Temperament Corner: January/ February

Updated: Mar 17, 2021

SPECIAL NOTES FOR COUNSELING MARRIED COUPLES THAT HAVE “LIKE” TEMPERAMENTS IN THE INCLUSION AREA.







As you know, “opposite” temperaments tend to attract each other because of their differences; however, we find that “like” temperaments can also tend to attract each other. And just like the “opposite” temperaments, the “like” temperaments need to learn to live with each other. The “like” temperaments need to understand their likenesses.


In this issue, we will cover a Phlegmatic married to a Phlegmatic in the Inclusion area.

Dr. Phyllis Arno


In review, the Inclusion area is the need to establish and maintain a satisfactory relationship with people in the area of surface relationships, association, socialization, and their intellectual energies.


The following words describe a Phlegmatic in Inclusion:


  • slow-paced

  • task-oriented

  • tough-minded

  • dry sense of humor

  • observer

  • well-rounded

  • low energy-tires easily

  • stubborn

  • perfectionist

  • capable of socializing

  • stable

  • capable of tedious tasks

  • calm

  • easy-going

  • at times can appear to be selfish

  • efficient

PHLEGMATIC IN INCLUSION MARRIED TO A PHLEGMATIC IN INCLUSION


In this area, there will be no “opposites attracting” since they are both Phlegmatics in Inclusion. They will have to learn to work together, not against each other.


They both are task-oriented but have the ability to relate to people in the Inclusion area.


Both have low energy levels and will try to preserve this energy.


When opposites attract, they can balance each other; however, two Phlegmatics in Inclusion will have a difficult time learning to maintain any kind of balance as they each want to preserve their low energy and will tend to try to pass social commitments, etc., on to the other.


BOTH PARTIES HAVE THE SAME BASIC NEEDS


1. TO BE SELECTIVE IN SOCIALIZATION


Because both parties have a low energy level, they will be very selective about accepting social obligations.


Both must learn to prioritize their responsibilities, especially if they have children and are both working.


Both must also learn that when things get too hectic for them and they have taken on too many obligations, they may need to triage their priorities in order to accomplish all that is set before them.


Both will try to negotiate ways of getting out of social functions by using their dry or wry humor.


Both can also become “addicted” to going on the internet and “socializing.” It takes very little energy to sit at a computer and send e-mails. This would result in them spending far less time together.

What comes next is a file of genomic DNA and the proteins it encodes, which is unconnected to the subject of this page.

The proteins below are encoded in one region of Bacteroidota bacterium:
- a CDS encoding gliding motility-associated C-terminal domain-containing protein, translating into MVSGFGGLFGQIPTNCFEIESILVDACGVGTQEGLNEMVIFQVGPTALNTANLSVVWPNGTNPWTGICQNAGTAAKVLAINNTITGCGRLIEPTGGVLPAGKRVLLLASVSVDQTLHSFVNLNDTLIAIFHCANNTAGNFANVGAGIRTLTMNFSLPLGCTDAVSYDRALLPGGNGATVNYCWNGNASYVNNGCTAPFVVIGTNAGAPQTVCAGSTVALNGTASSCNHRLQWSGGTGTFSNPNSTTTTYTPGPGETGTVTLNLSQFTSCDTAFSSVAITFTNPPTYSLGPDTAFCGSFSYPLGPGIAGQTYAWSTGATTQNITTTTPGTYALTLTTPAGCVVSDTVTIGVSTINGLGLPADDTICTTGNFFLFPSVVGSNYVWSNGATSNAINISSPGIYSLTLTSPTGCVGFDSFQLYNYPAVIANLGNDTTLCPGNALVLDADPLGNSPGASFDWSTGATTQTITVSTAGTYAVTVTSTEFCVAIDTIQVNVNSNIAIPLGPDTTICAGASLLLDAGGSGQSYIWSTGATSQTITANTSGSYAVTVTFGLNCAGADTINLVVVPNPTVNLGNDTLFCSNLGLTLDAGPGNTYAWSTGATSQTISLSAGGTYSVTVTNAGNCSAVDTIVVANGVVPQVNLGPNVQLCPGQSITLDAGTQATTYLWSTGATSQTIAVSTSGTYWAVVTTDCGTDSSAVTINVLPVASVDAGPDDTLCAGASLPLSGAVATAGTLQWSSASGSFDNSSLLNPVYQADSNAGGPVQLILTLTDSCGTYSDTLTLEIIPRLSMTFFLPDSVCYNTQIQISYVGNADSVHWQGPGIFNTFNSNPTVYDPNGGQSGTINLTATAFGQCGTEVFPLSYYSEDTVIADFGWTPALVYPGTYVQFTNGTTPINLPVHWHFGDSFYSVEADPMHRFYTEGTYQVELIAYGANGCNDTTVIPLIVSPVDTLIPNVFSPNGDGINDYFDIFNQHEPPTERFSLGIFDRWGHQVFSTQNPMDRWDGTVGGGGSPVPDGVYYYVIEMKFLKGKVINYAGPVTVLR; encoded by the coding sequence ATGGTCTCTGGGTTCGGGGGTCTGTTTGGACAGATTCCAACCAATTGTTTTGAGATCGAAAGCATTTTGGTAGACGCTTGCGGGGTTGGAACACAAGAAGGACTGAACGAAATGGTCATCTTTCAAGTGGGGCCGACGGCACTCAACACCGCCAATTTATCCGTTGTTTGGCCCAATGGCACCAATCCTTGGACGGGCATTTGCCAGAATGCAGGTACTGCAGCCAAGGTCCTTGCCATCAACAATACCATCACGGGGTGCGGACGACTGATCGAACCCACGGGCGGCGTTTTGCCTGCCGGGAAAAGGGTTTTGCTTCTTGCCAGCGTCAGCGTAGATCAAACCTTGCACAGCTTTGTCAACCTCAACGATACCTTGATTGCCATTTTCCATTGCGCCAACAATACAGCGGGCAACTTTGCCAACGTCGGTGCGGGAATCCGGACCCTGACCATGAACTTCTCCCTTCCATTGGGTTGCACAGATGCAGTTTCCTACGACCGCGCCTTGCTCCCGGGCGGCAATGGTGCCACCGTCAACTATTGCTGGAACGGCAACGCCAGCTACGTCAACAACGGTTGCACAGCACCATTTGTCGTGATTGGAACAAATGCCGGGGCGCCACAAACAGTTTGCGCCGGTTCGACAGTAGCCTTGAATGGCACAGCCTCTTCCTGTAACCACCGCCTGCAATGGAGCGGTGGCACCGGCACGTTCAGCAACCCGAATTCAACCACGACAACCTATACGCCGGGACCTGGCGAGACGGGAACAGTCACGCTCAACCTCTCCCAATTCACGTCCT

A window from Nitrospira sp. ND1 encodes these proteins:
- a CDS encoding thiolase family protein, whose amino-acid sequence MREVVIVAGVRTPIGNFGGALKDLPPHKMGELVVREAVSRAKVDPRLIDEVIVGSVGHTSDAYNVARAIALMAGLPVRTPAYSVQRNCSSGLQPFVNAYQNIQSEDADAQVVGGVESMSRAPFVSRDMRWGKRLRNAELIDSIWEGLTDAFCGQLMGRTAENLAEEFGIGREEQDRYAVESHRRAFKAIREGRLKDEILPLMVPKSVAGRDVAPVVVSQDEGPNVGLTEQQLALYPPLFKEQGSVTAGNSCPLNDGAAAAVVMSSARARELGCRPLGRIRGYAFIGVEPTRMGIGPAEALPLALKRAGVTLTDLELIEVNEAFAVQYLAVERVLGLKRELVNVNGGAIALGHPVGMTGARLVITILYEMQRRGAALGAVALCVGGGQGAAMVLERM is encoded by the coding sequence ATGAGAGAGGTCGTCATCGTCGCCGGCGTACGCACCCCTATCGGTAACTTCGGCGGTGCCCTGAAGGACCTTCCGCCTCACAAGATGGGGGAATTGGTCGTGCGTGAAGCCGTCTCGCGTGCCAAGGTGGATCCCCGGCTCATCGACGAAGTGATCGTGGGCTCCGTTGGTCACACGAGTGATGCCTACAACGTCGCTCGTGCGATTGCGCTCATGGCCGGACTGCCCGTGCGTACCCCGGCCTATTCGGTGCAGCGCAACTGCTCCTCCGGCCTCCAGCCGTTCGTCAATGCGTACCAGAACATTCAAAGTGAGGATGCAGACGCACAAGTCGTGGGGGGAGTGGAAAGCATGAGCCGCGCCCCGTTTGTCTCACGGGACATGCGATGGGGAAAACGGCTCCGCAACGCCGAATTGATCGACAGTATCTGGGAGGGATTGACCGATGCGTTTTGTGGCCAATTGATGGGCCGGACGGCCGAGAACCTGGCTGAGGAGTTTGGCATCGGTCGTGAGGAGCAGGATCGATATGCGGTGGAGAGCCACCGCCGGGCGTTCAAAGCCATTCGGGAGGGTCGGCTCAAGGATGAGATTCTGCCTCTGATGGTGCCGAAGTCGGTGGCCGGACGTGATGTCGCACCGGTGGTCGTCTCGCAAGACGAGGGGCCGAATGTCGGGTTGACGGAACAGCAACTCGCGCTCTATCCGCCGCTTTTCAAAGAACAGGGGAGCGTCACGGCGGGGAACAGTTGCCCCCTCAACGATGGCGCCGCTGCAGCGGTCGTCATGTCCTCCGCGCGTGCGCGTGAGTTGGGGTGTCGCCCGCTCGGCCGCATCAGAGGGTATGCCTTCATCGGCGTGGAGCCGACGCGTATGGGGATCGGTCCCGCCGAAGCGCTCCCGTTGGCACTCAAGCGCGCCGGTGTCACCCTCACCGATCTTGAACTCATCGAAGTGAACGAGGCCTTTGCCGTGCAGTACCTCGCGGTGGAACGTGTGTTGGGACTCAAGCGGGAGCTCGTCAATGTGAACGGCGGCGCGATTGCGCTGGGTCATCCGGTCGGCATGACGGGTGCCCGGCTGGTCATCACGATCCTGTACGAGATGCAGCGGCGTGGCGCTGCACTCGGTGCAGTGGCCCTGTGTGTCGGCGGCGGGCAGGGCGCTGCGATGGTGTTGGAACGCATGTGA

GUIDELINES FOR HELPING THIS COUPLE


  • Both need to recognize that they are both very selective about accepting social invitations.

  • Both need to learn to prioritize and triage their social obligations.

  • Both need to learn to keep their dry or wry humor in check. This is because the more stressed they are, the more “biting” or “harsh” their humor can become.

  • Both may need to learn to limit their computer time in order to spend quality time together.


2. TO HAVE ADEQUATE REST


Both will require adequate rest. When they come home from work, they will both be drained and probably neither will want to cook—they are just too tired. This means that one of them will probably stop at a fast-food restaurant. If they are not careful, this may cause them to have a “weight problem.”


After work, both will probably prefer to come home and watch television or take a nice bath or shower and go to bed. This is because they are both physically and mentally drained.


On the weekends they could sleep all weekend long and still not have any more energy than when they went to bed.


Neither will want to do the chores around the house. This is because they do not have any energy left.


When the kids have to be driven to ball practice, special school events, etc., neither will want to be the chauffeur.


Both will use their dry or wry humor to ward each other off so that the other will take on responsibilities that they feel they do not have the energy to do. This could lead to many things being left undone.


GUIDELINES FOR HELPING THIS COUPLE


  • Both need to recognize that they both have low energy.

  • Both need to recognize that, because they both have low energy, they should not expect the other to take on all the household responsibilities.

  • Both need to learn to share the duties of chauffeuring the children to their events. They do not want the children to feel neglected or unwanted because they are too tired to be with them.

  • Both need to learn to keep their dry or wry humor in check, especially when they are overly tired. These remarks or humor can cause the other spouse to retaliate with their dry or wry humor.


4. TO BE ABLE TO WORK AT HIS/HER OWN SPEED


Both may be pushed beyond endurance at work because of their low energy level. They may be the brunt of jokes at work and misunderstood by fellow employees. Because of this, they may be given duties that no one else wants to do.


Both tend to be able to do tedious tasks and they are perfectionistic; therefore, they expect perfection from other people.


Both like to work shoulder-to-shoulder with others so that they are not totally responsible for any certain area.


Both have always been misunderstood. People will stand back and look at them and say they are “lazy.” What they do not understand is that they both have low energy levels and they are probably working at their optimum level.


Both will expect the other to take on household responsibilities because they may not understand that their spouse has low energy, too. They need to learn to work together sharing the household chores.


GUIDELINES FOR HELPING THIS COUPLE